When a baby is removed from the birth canal via excessive force, an injury to the nerves in the baby’s shoulder may occur. This can result in a condition known as Erb’s palsy, which may lead to permanent impairment.
What is Erb’s Palsy?
Named for Wilhelm Erb, who first described the condition, Erb’s palsy is a type of brachial plexus injury. The brachial plexus is the collection of nerves in the upper shoulder, near the neck, that is responsible for controlling the arm's motion. When a brachial plexus injury occurs, sensation in the arm, as well as motor ability, may be impaired, and weakness of the arm may result. When only the upper nerves are affected, the condition is called Erb’s palsy. Usually, this is characterized by an infant’s inability to move the shoulder, although sensation and movement in the lower arm, wrist and fingers is still possible.
Causes of a Brachial Plexus Injury
Brachial plexus injuries are usually caused during a baby’s difficult birth, and are considered birthing injuries. Usually, shoulder dystocia is the first contributing factor of a brachial plexus -- and Erb’s palsy -- injury. Shoulder dystocia occurs when the baby’s shoulders become wedged between the mother’s pelvic bones when exiting the birth canal. To remedy this, an obstetrician may use forceps, a vacuum extractor or the manual force of their hands to remove the baby from behind the mother’s pelvic bones. In doing so, the baby’s shoulder, head and arms are often twisted or pulled in an unnatural and forceful fashion. Pulling excessively on the shoulders is the most common cause of Erb’s Palsy.
The larger size of the fetus and shoulder dystocia are the two biggest risk factors for Erb’s palsy. A baby being in the breech position also can be a risk factor. When an obstetrician (or other healthcare professional) uses unnecessary force to free a baby from the birthing canal, thereby causing a brachial plexus injury, the healthcare provider may be held liable for the damages.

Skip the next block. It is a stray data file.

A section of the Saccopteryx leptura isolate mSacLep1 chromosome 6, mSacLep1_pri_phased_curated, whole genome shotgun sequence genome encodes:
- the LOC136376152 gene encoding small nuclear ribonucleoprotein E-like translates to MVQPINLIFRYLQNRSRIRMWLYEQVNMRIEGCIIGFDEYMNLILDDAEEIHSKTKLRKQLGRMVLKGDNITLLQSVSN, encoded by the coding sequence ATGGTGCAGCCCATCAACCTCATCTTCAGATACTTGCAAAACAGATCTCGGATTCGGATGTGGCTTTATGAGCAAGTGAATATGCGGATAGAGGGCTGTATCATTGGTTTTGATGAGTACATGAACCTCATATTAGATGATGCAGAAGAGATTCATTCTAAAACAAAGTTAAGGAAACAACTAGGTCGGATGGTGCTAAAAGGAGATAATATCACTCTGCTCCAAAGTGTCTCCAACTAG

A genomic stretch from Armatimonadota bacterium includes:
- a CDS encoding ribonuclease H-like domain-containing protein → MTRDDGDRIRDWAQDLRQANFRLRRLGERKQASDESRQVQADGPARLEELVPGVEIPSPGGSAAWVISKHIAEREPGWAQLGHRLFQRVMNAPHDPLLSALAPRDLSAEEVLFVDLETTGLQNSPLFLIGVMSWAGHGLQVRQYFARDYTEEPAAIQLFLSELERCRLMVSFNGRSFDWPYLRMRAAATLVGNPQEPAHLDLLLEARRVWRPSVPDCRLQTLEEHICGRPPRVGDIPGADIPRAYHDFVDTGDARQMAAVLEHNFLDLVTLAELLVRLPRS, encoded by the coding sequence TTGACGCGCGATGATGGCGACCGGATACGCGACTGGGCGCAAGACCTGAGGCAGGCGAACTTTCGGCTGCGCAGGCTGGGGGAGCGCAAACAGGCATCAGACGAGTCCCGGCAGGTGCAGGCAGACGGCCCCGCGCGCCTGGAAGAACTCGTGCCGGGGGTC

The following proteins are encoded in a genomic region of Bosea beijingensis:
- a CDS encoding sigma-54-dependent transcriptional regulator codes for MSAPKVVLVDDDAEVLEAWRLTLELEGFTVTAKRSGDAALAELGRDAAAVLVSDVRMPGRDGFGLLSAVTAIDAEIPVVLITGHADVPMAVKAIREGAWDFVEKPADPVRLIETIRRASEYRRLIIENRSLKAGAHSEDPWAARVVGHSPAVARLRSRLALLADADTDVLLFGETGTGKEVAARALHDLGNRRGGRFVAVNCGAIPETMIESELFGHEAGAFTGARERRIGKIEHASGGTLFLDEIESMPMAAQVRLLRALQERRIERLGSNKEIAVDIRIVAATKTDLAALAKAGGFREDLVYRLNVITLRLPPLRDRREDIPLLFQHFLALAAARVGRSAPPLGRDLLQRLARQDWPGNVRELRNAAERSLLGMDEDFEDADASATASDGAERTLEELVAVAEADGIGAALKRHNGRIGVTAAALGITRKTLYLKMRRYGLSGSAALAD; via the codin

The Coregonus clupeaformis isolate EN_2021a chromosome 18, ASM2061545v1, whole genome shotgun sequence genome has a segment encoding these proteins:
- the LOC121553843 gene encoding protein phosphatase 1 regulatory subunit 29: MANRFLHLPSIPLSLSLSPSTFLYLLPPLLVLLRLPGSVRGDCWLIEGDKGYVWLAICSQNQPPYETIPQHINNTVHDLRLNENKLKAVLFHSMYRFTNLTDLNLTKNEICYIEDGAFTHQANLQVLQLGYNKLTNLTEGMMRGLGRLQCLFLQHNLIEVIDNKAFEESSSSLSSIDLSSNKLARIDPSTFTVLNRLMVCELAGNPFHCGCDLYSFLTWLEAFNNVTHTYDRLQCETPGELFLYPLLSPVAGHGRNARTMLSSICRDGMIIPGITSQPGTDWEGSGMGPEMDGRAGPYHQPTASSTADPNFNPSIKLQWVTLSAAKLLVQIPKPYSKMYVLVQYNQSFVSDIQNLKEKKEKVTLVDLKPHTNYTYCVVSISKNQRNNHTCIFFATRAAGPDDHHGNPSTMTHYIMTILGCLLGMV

Treatment for an Erb’s Palsy Injury
According to "Erb’s palsy -- Who is to blame and what will happen?" published by Charter, P. Camfield, and C. Camfield in the Journal of Paediatrics & Child Health in 2004 states that the rate of complete recovery for an Erb’s palsy injury is 80 to 96 percent, particularly if improvement in the injury begins in the first two weeks. For infants that have shown no signs of recovery in the first five to six months following the injury, surgical intervention may be required. According to the publication, permanent, significant disability is rare. If medical intervention is required or permanent disability results, the parents of the child have the right to file a claim for damages on the child’s behalf.
How do I know who should be held liable for my baby’s injury?
When it comes to the liability of medical professionals, a medical professional cannot be held liable unless the injury in question was a result of negligence. Negligence, then, means that the healthcare professional did something that another healthcare professional in the same situation would not have done, and therefore can be considered irresponsible or unreasonable. You can prove negligence in a civil suit using witness testimony (from other professionals present at the time), expert testimony (from other physicians), medical evidence, and more. A claim for damages for an Erb’s palsy injury must be filed within two years in Pennsylvania under Pa. Cons. Stat. Sec. 5524.
Contact an Attorney to File an Erb’s Palsy Claim Today
When negligence during childbirth occurs, resulting in Erb’s palsy or another type of birth injury, legal action needs to be taken. At Cordisco & Saile LLC, we can explain all you need to know about gaining compensation for an injury suffered by your child. If you’re ready to sit down with us to discuss your claim today, call 215-642-2335.